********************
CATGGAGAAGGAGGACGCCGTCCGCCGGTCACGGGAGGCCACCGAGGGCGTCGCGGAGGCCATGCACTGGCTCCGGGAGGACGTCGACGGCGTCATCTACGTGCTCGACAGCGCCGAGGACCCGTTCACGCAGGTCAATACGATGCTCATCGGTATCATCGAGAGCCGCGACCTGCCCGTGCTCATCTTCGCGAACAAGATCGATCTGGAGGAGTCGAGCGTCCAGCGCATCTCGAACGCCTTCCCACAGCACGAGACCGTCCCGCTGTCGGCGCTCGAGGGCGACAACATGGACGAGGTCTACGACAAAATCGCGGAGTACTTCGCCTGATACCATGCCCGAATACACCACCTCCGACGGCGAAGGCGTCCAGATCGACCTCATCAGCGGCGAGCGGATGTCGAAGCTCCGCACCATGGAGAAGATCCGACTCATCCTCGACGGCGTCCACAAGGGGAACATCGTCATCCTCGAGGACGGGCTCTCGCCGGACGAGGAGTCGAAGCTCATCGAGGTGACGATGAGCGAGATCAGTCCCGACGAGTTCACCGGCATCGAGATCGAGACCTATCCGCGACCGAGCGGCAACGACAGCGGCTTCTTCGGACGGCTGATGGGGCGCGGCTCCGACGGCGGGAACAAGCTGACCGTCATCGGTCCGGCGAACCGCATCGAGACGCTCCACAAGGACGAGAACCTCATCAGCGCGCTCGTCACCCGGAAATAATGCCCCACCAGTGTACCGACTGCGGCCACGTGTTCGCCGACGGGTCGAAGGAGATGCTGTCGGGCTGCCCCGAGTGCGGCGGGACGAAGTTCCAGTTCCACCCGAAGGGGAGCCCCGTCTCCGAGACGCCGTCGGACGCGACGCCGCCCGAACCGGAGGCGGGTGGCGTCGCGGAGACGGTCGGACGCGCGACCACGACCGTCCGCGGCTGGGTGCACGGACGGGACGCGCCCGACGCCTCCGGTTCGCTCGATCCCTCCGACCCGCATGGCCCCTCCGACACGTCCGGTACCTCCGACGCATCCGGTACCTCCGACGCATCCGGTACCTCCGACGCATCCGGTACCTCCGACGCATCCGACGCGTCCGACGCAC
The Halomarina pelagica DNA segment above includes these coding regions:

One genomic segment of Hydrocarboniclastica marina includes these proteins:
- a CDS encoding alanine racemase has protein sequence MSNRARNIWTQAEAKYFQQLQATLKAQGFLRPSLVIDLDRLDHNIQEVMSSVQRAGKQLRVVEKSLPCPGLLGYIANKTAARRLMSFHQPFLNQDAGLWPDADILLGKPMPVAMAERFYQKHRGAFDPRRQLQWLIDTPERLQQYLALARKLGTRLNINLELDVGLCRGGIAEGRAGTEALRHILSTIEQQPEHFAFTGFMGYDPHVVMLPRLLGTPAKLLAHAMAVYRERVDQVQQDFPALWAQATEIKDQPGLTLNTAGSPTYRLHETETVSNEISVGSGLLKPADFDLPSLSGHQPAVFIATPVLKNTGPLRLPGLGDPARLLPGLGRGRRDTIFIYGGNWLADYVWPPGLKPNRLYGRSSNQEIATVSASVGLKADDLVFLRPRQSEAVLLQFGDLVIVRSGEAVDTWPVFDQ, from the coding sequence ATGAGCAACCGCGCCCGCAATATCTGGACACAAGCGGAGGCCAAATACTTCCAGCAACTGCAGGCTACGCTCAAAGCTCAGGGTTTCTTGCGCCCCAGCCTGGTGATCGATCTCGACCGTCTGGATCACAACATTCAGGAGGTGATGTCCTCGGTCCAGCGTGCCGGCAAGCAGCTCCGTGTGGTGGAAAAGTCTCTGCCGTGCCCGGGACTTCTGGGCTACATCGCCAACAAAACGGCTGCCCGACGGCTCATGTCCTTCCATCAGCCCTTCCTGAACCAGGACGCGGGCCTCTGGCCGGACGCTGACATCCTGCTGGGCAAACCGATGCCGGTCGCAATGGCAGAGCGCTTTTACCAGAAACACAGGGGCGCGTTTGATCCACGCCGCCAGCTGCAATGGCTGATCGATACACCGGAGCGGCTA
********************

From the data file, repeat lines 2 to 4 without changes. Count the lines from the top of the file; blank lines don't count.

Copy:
The Halomarina pelagica DNA segment above includes these coding regions:

One genomic segment of Hydrocarboniclastica marina includes these proteins:
- a CDS encoding alanine racemase has protein sequence MSNRARNIWTQAEAKYFQQLQATLKAQGFLRPSLVIDLDRLDHNIQEVMSSVQRAGKQLRVVEKSLPCPGLLGYIANKTAARRLMSFHQPFLNQDAGLWPDADILLGKPMPVAMAERFYQKHRGAFDPRRQLQWLIDTPERLQQYLALARKLGTRLNINLELDVGLCRGGIAEGRAGTEALRHILSTIEQQPEHFAFTGFMGYDPHVVMLPRLLGTPAKLLAHAMAVYRERVDQVQQDFPALWAQATEIKDQPGLTLNTAGSPTYRLHETETVSNEISVGSGLLKPADFDLPSLSGHQPAVFIATPVLKNTGPLRLPGLGDPARLLPGLGRGRRDTIFIYGGNWLADYVWPPGLKPNRLYGRSSNQEIATVSASVGLKADDLVFLRPRQSEAVLLQFGDLVIVRSGEAVDTWPVFDQ, from the coding sequence ATGAGCAACCGCGCCCGCAATATCTGGACACAAGCGGAGGCCAAATACTTCCAGCAACTGCAGGCTACGCTCAAAGCTCAGGGTTTCTTGCGCCCCAGCCTGGTGATCGATCTCGACCGTCTGGATCACAACATTCAGGAGGTGATGTCCTCGGTCCAGCGTGCCGGCAAGCAGCTCCGTGTGGTGGAAAAGTCTCTGCCGTGCCCGGGACTTCTGGGCTACATCGCCAACAAAACGGCTGCCCGACGGCTCATGTCCTTCCATCAGCCCTTCCTGAACCAGGACGCGGGCCTCTGGCCGGACGCTGACATCCTGCTGGGCAAACCGATGCCGGTCGCAATGGCAGAGCGCTTTTACCAGAAACACAGGGGCGCGTTTGATCCACGCCGCCAGCTGCAATGGCTGATCGATACACCGGAGCGGCTA